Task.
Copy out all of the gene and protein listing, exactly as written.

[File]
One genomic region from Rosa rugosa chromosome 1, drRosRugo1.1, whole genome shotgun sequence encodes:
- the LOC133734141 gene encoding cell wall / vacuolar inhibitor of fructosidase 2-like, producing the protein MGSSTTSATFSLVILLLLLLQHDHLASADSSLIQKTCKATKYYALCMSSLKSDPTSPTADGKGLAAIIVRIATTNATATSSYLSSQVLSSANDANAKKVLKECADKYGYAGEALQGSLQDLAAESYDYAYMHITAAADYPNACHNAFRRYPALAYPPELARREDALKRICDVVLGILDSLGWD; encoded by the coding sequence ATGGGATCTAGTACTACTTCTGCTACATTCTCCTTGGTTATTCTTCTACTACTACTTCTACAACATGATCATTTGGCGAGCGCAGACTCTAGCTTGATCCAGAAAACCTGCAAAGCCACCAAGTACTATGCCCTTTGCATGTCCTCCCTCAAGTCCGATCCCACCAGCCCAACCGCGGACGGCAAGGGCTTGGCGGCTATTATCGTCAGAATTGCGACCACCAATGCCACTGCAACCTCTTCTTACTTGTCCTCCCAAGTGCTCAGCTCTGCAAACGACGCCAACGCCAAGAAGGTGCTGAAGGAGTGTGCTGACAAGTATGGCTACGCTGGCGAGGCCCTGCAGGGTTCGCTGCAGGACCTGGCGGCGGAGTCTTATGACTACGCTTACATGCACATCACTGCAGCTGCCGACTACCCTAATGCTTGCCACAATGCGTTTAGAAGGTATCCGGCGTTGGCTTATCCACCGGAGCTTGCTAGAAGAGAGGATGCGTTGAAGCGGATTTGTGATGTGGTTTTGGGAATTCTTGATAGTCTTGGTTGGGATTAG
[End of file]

One genomic region from Rosa rugosa chromosome 1, drRosRugo1.1, whole genome shotgun sequence encodes:
- the LOC133734141 gene encoding cell wall / vacuolar inhibitor of fructosidase 2-like, producing the protein MGSSTTSATFSLVILLLLLLQHDHLASADSSLIQKTCKATKYYALCMSSLKSDPTSPTADGKGLAAIIVRIATTNATATSSYLSSQVLSSANDANAKKVLKECADKYGYAGEALQGSLQDLAAESYDYAYMHITAAADYPNACHNAFRRYPALAYPPELARREDALKRICDVVLGILDSLGWD; encoded by the coding sequence ATGGGATCTAGTACTACTTCTGCTACATTCTCCTTGGTTATTCTTCTACTACTACTTCTACAACATGATCATTTGGCGAGCGCAGACTCTAGCTTGATCCAGAAAACCTGCAAAGCCACCAAGTACTATGCCCTTTGCATGTCCTCCCTCAAGTCCGATCCCACCAGCCCAACCGCGGACGGCAAGGGCTTGGCGGCTATTATCGTCAGAATTGCGACCACCAATGCCACTGCAACCTCTTCTTACTTGTCCTCCCAAGTGCTCAGCTCTGCAAACGACGCCAACGCCAAGAAGGTGCTGAAGGAGTGTGCTGACAAGTATGGCTACGCTGGCGAGGCCCTGCAGGGTTCGCTGCAGGACCTGGCGGCGGAGTCTTATGACTACGCTTACATGCACATCACTGCAGCTGCCGACTACCCTAATGCTTGCCACAATGCGTTTAGAAGGTATCCGGCGTTGGCTTATCCACCGGAGCTTGCTAGAAGAGAGGATGCGTTGAAGCGGATTTGTGATGTGGTTTTGGGAATTCTTGATAGTCTTGGTTGGGATTAG